INGREDIENTS for CRAB CAKES
1 egg, beaten
1 LB fresh Dungeness crab
3/4 cup bread crumbs
1/3 cup grated pecorino cheese
1/4 cup mayonaisse
3 shallots, finely chopped
2 TBSP dijon mustard
juice from one lemon
1/4 cup green bell peppers, minced
1/4 cup red bell peppers, minced
1 TBSP green onions
2 TBSP parsley, finely chopped
1 TBSP butter
1/4 TSP cayenne pepper
INGREDIENTS for SALAD
4 cups watercress, rinsed
4 oranges, peeled and separated
juice from one lemon
1 yellow onion, thinly sliced
3 TBSP extra virgin olive oil
1 fennel bulb, cleaned and sliced thinly
Salt and Pepper to taste
To prepare the crab cakes, heat butter in a sauté pan over medium low heat. Add shallots and sauté until soft, about 3 minutes.
In a large bowl, mix together shallots, grated cheese, lemon juice, mayo, egg, mustard, bread crumbs, bell pepper, salt and cayenne. After mixing, add in crab meat, then divide into 8-10 balls. Cover and refrigerate for 1 hour.
To prepare salad, whisk together olive oil, lemon juice, salt and pepper. In a separate bowl, toss watercress, orange segments, fennel and onion together.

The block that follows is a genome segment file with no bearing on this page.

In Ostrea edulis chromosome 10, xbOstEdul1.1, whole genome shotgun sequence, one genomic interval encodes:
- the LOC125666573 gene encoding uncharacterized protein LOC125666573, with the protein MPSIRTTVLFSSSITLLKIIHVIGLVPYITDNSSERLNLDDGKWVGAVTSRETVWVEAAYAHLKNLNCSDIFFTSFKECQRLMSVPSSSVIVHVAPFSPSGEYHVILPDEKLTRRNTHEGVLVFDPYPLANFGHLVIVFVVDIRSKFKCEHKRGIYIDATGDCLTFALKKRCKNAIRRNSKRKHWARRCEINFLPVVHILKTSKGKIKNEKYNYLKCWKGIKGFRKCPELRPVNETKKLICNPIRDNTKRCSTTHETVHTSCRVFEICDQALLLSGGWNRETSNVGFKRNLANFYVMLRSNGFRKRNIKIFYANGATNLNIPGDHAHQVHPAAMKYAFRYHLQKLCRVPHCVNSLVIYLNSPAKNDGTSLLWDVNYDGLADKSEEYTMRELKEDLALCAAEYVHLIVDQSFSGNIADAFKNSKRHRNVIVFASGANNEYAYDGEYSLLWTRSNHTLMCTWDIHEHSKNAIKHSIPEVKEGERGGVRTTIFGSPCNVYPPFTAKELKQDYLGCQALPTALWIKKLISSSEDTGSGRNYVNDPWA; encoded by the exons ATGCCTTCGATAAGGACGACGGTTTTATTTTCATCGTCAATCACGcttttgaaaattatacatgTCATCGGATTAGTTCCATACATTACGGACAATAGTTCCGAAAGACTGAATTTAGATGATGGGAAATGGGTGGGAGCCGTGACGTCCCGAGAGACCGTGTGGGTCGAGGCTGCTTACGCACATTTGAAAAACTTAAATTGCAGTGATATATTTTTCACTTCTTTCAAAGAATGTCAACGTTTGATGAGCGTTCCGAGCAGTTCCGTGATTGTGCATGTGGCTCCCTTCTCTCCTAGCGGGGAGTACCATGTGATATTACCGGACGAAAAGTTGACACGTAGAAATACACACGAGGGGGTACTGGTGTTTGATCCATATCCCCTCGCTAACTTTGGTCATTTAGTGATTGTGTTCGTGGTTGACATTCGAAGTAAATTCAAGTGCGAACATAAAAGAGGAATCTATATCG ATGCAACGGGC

Remove crab balls from refrigerator and flatten into one inch thick cakes. Heat 2-3 TBSP oil or butter in a skillet and cook for 4 minutes on each side over medium heat. Distribute salad mix on chilled plates, top with dressing and crab cakes then serve.
Wine pairings for this dish are pretty easy. It’s a flexible dish suitable for many Chardonnay’s or rich whites. The crab cakes are pretty hearty, so make sure to serve with a white wine that can hang. I’ve tried oaked Chardonnay’s and unoaked Chardonnays. The both worked. Pinot Grigio, Semillion, Viognier and other whites also work. If I had to pick one wine as the most ideal pairing, it would be the Riva Ranch Chardonnay from Livermore.
I’m more of an unoaked Chardonnay kinda guy, but once in a while, you just want that buttery butter ball that even Mrs. Butterworth thinks is buttery. The Riva Ranch Chardonnay isn’t obnoxious — still refined and a great expression of the vineyard. Many people don’t realize the Wente’s were one of the first wine family’s in California going back to the 1850′s. They’ve quietly gone about producing consistent well-priced estate wines.
The Riva Ranch has a creamy “dusty” texture with mineral highlights that can best be described as a combination of wet rocks and smoke.